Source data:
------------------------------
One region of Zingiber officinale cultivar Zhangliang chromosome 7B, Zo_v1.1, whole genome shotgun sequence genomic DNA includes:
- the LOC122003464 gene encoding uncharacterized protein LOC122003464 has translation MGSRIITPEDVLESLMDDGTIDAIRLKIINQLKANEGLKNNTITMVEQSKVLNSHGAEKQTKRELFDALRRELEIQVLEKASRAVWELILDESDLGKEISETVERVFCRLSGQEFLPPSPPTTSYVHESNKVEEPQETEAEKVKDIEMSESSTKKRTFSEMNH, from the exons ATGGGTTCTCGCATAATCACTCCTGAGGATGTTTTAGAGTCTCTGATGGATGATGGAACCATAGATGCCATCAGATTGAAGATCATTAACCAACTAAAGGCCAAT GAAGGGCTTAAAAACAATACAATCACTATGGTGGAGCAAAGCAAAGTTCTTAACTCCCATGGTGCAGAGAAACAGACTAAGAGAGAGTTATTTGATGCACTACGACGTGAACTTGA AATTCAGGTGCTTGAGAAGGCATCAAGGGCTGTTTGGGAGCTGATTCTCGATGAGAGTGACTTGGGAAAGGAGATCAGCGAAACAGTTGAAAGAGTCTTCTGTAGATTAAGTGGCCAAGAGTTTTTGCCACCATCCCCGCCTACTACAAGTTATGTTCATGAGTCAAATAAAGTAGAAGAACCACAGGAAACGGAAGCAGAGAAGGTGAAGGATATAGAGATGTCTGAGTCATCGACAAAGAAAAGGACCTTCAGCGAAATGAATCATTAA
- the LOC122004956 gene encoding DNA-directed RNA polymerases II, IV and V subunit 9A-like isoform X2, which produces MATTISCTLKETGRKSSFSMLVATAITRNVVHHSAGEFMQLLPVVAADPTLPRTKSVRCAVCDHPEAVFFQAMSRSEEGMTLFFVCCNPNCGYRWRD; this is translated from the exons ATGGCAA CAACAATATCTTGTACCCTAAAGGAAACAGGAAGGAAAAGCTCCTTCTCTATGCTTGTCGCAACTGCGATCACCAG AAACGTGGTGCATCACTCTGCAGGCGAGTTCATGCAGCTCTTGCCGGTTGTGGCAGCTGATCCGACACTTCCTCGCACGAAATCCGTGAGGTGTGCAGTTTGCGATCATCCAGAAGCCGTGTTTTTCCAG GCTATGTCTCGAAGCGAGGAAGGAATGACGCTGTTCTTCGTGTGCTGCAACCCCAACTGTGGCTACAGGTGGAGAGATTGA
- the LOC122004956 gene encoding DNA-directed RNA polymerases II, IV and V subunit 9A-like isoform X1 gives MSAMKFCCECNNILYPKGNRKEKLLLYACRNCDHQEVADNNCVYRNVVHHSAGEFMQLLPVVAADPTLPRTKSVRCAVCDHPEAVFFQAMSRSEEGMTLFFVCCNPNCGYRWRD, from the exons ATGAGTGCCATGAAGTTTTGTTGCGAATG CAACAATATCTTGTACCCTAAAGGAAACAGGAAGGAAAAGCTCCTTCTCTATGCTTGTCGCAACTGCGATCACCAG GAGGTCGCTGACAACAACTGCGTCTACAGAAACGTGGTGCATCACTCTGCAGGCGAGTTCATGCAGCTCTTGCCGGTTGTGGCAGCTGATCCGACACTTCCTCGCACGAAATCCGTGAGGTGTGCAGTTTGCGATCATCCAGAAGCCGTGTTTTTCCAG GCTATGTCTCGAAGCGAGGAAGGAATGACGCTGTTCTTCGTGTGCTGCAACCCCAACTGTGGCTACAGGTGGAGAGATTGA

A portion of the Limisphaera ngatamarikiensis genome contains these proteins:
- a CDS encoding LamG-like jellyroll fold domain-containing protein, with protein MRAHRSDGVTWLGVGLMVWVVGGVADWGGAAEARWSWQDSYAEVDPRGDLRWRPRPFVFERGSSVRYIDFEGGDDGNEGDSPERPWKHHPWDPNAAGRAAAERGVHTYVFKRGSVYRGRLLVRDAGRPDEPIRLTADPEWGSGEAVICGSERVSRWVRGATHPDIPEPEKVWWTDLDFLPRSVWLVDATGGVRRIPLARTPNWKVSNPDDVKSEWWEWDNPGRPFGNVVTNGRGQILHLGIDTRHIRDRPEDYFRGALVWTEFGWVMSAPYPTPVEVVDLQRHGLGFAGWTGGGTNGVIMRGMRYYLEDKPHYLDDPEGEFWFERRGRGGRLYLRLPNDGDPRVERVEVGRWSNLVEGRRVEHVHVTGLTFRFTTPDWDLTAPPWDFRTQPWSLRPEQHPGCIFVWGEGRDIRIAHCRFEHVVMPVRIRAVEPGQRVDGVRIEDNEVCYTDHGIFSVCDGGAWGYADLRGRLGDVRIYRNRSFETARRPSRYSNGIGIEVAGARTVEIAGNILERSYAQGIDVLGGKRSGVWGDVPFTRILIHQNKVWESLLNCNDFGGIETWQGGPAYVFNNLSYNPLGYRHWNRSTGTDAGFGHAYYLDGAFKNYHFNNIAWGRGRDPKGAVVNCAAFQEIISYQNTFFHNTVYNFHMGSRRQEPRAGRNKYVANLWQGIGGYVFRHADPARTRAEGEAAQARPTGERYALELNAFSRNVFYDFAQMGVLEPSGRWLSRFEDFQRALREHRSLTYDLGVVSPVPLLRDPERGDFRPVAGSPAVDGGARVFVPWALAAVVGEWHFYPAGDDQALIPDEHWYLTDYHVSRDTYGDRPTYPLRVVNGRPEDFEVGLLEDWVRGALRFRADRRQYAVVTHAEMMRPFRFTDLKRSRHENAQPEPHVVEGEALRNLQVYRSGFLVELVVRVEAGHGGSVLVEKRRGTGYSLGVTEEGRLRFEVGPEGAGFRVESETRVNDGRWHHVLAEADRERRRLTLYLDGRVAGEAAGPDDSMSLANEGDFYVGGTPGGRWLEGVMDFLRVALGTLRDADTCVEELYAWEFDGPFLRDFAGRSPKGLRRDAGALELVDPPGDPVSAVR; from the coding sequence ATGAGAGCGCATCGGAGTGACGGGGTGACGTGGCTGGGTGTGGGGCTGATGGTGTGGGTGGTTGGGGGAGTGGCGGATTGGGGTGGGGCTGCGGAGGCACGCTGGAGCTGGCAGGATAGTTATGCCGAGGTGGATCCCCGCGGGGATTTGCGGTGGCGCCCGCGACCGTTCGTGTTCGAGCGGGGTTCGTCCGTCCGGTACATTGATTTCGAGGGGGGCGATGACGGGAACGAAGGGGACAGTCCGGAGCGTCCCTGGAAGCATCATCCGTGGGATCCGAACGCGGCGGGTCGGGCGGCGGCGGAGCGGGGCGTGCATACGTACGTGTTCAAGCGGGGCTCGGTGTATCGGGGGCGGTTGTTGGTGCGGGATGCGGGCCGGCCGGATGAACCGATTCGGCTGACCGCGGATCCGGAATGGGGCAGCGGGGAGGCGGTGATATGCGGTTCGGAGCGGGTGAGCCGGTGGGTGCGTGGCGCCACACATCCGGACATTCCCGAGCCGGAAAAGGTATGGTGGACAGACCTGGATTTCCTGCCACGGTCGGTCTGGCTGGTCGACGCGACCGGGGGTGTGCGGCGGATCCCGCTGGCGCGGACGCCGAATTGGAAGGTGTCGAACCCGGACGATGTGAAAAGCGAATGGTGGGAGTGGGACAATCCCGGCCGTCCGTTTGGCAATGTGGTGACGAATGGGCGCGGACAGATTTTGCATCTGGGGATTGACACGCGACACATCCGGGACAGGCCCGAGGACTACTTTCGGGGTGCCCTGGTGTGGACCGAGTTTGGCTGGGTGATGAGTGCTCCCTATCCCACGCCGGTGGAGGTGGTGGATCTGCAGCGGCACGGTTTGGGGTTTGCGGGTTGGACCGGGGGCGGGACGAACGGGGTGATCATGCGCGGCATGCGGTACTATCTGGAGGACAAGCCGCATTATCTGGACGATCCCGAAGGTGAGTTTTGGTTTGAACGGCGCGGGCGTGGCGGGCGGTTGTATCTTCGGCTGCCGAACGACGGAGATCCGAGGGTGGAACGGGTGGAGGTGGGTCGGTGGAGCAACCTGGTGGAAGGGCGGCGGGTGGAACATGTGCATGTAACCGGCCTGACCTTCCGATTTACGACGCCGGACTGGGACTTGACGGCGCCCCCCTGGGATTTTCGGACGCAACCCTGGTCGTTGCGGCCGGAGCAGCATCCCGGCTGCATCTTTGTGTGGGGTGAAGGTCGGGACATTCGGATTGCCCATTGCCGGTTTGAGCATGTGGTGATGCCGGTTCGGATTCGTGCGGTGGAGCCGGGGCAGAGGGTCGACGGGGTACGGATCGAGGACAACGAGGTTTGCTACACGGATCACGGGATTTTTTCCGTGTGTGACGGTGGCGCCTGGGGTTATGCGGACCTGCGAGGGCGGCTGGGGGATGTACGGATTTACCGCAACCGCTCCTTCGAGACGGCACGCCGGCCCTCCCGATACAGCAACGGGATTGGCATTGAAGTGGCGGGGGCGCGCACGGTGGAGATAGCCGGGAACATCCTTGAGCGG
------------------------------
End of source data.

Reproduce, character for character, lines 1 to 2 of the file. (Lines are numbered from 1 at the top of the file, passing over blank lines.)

One region of Zingiber officinale cultivar Zhangliang chromosome 7B, Zo_v1.1, whole genome shotgun sequence genomic DNA includes:
- the LOC122003464 gene encoding uncharacterized protein LOC122003464 has translation MGSRIITPEDVLESLMDDGTIDAIRLKIINQLKANEGLKNNTITMVEQSKVLNSHGAEKQTKRELFDALRRELEIQVLEKASRAVWELILDESDLGKEISETVERVFCRLSGQEFLPPSPPTTSYVHESNKVEEPQETEAEKVKDIEMSESSTKKRTFSEMNH, from the exons ATGGGTTCTCGCATAATCACTCCTGAGGATGTTTTAGAGTCTCTGATGGATGATGGAACCATAGATGCCATCAGATTGAAGATCATTAACCAACTAAAGGCCAAT GAAGGGCTTAAAAACAATACAATCACTATGGTGGAGCAAAGCAAAGTTCTTAACTCCCATGGTGCAGAGAAACAGACTAAGAGAGAGTTATTTGATGCACTACGACGTGAACTTGA AATTCAGGTGCTTGAGAAGGCATCAAGGGCTGTTTGGGAGCTGATTCTCGATGAGAGTGACTTGGGAAAGGAGATCAGCGAAACAGTTGAAAGAGTCTTCTGTAGATTAAGTGGCCAAGAGTTTTTGCCACCATCCCCGCCTACTACAAGTTATGTTCATGAGTCAAATAAAGTAGAAGAACCACAGGAAACGGAAGCAGAGAAGGTGAAGGATATAGAGATGTCTGAGTCATCGACAAAGAAAAGGACCTTCAGCGAAATGAATCATTAA